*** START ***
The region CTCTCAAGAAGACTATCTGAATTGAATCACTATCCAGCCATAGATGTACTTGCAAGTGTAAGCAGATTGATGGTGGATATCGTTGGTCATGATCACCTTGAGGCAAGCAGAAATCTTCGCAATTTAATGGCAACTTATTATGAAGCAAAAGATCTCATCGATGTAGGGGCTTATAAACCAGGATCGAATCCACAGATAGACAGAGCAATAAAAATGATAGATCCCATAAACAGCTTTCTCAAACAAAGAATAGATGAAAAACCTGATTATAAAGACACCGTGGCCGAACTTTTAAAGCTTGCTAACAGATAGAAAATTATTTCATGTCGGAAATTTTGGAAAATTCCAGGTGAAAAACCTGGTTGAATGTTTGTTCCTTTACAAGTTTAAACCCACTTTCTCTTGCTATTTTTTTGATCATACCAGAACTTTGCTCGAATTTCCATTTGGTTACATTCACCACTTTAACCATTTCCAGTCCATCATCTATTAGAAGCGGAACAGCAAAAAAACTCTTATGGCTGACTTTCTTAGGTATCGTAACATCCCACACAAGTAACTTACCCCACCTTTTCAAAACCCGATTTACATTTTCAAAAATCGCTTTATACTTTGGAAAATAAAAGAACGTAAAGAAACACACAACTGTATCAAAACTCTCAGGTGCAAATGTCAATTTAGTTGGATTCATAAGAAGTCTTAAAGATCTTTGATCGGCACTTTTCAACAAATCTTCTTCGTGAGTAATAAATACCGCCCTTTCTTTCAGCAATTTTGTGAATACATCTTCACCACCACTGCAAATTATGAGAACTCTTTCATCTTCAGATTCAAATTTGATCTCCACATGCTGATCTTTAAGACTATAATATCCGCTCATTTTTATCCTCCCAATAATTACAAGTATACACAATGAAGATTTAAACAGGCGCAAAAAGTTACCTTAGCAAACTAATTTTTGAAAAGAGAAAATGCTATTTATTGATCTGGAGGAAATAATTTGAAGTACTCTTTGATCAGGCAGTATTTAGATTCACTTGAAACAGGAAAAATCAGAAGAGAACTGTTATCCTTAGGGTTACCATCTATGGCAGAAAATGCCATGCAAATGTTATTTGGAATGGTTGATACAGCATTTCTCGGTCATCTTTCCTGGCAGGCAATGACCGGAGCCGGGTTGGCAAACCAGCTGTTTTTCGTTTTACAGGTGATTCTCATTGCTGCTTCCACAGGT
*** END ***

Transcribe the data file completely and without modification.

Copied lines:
The region CTCTCAAGAAGACTATCTGAATTGAATCACTATCCAGCCATAGATGTACTTGCAAGTGTAAGCAGATTGATGGTGGATATCGTTGGTCATGATCACCTTGAGGCAAGCAGAAATCTTCGCAATTTAATGGCAACTTATTATGAAGCAAAAGATCTCATCGATGTAGGGGCTTATAAACCAGGATCGAATCCACAGATAGACAGAGCAATAAAAATGATAGATCCCATAAACAGCTTTCTCAAACAAAGAATAGATGAAAAACCTGATTATAAAGACACCGTGGCCGAACTTTTAAAGCTTGCTAACAGATAGAAAATTATTTCATGTCGGAAATTTTGGAAAATTCCAGGTGAAAAACCTGGTTGAATGTTTGTTCCTTTACAAGTTTAAACCCACTTTCTCTTGCTATTTTTTTGATCATACCAGAACTTTGCTCGAATTTCCATTTGGTTACATTCACCACTTTAACCATTTCCAGTCCATCATCTATTAGAAGCGGAACAGCAAAAAAACTCTTATGGCTGACTTTCTTAGGTATCGTAACATCCCACACAAGTAACTTACCCCACCTTTTCAAAACCCGATTTACATTTTCAAAAATCGCTTTATACTTTGGAAAATAAAAGAACGTAAAGAAACACACAACTGTATCAAAACTCTCAGGTGCAAATGTCAATTTAGTTGGATTCATAAGAAGTCTTAAAGATCTTTGATCGGCACTTTTCAACAAATCTTCTTCGTGAGTAATAAATACCGCCCTTTCTTTCAGCAATTTTGTGAATACATCTTCACCACCACTGCAAATTATGAGAACTCTTTCATCTTCAGATTCAAATTTGATCTCCACATGCTGATCTTTAAGACTATAATATCCGCTCATTTTTATCCTCCCAATAATTACAAGTATACACAATGAAGATTTAAACAGGCGCAAAAAGTTACCTTAGCAAACTAATTTTTGAAAAGAGAAAATGCTATTTATTGATCTGGAGGAAATAATTTGAAGTACTCTTTGATCAGGCAGTATTTAGATTCACTTGAAACAGGAAAAATCAGAAGAGAACTGTTATCCTTAGGGTTACCATCTATGGCAGAAAATGCCATGCAAATGTTATTTGGAATGGTTGATACAGCATTTCTCGGTCATCTTTCCTGGCAGGCAATGACCGGAGCCGGGTTGGCAAACCAGCTGTTTTTCGTTTTACAGGTGATTCTCATTGCTGCTTCCACAGGT